'Anything Goes' on Richard Branson's Necker Island

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This ain't no Jersey Shore.

Richard Branson's Necker Island may have looked like the set of "Titanic: Revenge of the Land" earlier this week, when lightning set his $70 million home on fire and Kate Winslet scored heroine status by swooping Branson's 90-year-old mother out of the blaze.

Normally, the scene on the billionaire's private paradise in the Atlantic looks more like "Animal House." According to the UK's Daily Mail, Branson, 61, recently bid a female guest adieu by dropping his pants and baring his rear end as she zipped by in a speedboat. The billionaire Virgin chairman famously arrived at his 1989 Necker Island wedding clinging to the bottom of a helicopter.

Models reportedly frolic with pink flamingos and giant tortoises in the nude. Last call doesn't exist. When you run the island, there are no rules.

"It's a lot of fun and nonstop partying," Tami Watkins, who stayed at Necker Island 15 years ago, told ABCNews.com. "Just about anything goes."

But along with the shenanigans, there's unparalleled style and service. Another guest who visited the island in the 1990s told ABCNews.com that the $20,000 per night price tag paid for "paradise." More than a dozen chefs on staff can cook anything guests desire, and they're briefed on visitors' likes and dislikes before they arrive. Balinese wood and white upholstery lend the place the feel of an Asian oasis. Sixty staff members ensure every need gets met.

Branson bought the uninhabited British Virgin island in 1978 for a reported 180,000 pounds. He commissioned the construction of the "Great House," whose roof burned down Monday, and guest cottages and opened the island as a resort in 1984. In total, 28 people can stay at a time (that's more than a 2:1 ratio of staff to guests), and Branson reportedly spends at least two of the summer months there. When he's not around, those who wish to buy out the place can do so for $56,000 a night.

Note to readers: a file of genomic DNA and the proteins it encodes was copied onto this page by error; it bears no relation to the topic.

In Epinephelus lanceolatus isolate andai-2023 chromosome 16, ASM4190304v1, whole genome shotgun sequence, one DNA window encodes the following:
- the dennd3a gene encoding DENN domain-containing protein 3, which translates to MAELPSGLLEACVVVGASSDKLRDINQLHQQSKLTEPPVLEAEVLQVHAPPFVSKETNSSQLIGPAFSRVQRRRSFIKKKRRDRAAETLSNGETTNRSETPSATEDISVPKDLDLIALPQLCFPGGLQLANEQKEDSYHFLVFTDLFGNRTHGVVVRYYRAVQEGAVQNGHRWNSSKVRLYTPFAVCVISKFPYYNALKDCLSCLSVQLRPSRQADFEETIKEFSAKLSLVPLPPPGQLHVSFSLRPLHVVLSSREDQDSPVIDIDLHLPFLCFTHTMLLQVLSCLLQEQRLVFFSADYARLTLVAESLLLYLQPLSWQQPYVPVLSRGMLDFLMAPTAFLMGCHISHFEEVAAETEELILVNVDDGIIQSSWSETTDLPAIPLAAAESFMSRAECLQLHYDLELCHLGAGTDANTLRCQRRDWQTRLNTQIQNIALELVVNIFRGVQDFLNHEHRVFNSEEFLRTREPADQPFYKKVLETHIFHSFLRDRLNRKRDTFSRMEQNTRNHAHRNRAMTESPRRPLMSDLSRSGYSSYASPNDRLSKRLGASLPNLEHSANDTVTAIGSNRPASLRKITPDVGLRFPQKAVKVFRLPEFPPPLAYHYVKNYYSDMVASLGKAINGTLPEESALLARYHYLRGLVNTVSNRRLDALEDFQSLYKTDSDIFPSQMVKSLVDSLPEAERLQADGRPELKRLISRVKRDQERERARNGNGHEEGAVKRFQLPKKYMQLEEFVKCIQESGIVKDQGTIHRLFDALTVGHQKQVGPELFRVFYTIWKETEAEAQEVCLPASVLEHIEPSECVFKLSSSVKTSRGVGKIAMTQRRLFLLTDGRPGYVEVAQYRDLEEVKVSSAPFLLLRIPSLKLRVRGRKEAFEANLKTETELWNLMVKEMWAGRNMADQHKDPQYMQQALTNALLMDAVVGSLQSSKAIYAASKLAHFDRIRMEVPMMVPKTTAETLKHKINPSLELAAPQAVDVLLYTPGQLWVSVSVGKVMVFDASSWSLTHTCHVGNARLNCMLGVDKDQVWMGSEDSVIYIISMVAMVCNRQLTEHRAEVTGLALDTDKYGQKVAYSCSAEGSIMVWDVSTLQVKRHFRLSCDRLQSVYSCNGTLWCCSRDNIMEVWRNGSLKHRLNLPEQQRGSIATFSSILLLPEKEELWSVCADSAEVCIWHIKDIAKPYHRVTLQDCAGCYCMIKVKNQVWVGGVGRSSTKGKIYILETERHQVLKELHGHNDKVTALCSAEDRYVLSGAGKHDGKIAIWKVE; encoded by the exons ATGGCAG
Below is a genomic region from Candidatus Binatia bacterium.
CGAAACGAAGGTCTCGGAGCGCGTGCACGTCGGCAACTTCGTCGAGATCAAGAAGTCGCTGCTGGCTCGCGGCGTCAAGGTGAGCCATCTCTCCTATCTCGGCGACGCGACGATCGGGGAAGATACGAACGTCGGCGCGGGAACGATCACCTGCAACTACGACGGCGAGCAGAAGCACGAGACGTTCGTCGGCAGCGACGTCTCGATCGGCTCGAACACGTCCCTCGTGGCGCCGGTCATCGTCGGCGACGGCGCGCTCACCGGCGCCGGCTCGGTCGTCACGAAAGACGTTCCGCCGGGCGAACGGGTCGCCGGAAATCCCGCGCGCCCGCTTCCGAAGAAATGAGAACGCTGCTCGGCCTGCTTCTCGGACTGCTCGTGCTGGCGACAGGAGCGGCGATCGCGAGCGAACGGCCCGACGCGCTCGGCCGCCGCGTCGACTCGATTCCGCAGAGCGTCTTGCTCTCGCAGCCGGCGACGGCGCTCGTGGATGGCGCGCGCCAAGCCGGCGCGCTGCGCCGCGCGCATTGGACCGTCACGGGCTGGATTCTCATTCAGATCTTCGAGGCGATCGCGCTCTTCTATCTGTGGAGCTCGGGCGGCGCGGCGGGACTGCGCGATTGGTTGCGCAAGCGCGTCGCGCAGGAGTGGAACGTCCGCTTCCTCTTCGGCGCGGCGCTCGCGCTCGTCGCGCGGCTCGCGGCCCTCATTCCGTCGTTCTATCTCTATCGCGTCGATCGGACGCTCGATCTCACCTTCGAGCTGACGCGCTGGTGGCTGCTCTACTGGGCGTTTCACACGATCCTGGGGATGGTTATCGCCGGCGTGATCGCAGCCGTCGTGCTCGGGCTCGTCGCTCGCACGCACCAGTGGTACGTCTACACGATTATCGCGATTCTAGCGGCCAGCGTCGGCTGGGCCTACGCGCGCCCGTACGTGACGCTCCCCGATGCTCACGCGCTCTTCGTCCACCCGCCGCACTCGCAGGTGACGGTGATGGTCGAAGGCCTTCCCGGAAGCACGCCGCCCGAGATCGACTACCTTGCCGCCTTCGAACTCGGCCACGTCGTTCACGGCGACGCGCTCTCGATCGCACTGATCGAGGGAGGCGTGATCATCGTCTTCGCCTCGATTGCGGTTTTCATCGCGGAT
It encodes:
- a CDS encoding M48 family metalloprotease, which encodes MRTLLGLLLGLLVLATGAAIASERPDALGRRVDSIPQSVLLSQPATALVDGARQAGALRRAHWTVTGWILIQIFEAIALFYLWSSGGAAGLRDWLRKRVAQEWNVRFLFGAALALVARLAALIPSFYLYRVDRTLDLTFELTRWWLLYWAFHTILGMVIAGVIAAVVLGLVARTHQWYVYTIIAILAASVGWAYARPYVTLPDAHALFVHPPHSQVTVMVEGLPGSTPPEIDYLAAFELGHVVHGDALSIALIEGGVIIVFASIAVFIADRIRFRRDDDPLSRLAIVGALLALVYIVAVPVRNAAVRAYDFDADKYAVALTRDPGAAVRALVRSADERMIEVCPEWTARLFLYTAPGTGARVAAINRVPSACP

Even the arrival process bleeds luxury.

"The way you get there is very dramatic," Watkins said. "We flew to Tortola, it's a very third-world type of an airport -- you get off the plane and there's goats and roosters and things like that. You walk to a dock and a boat picks you up to take you to Necker Island. They serve you Cristal Champagne; it's a wonderful way to get your vacation started. On the ride over, it gets closer and closer and finally you reach this paradise."

But everything hasn't always been top-notch. When Watkins visited, the facilities left something to be desired.

"The bathrooms are not as luxurious as a 5-star hotel," she said. "I remember them being pretty small."

The celebrities don't seem to mind. Necker Island's guest list boasts enough star wattage to make most red carpets curl up in shame. The late Princess Diana vacationed there with the young Princes William and Harry. Oprah Winfrey, Kevin Costner, Geena Davis, Robert De Niro, Kate Moss, Nick Lachey, Orlando Bloom and Miranda Kerr have all kicked up their feet on the island's pristine beaches. Victoria's Secret descended on the island to shoot its 2010 swimsuit catalog.

Monday's fire put a stop to the perpetual party -- for now. On Tuesday, Branson told ABC's "Good Morning America" that he's determined to rebuild the island's main house in time for his daughter's December wedding.

"It's one of those stories that's ended up happily," he said. "We will rebuild the house and make it even better than it was before and we'll have many more wonderful memories of the future."

Perhaps bigger bathrooms, too.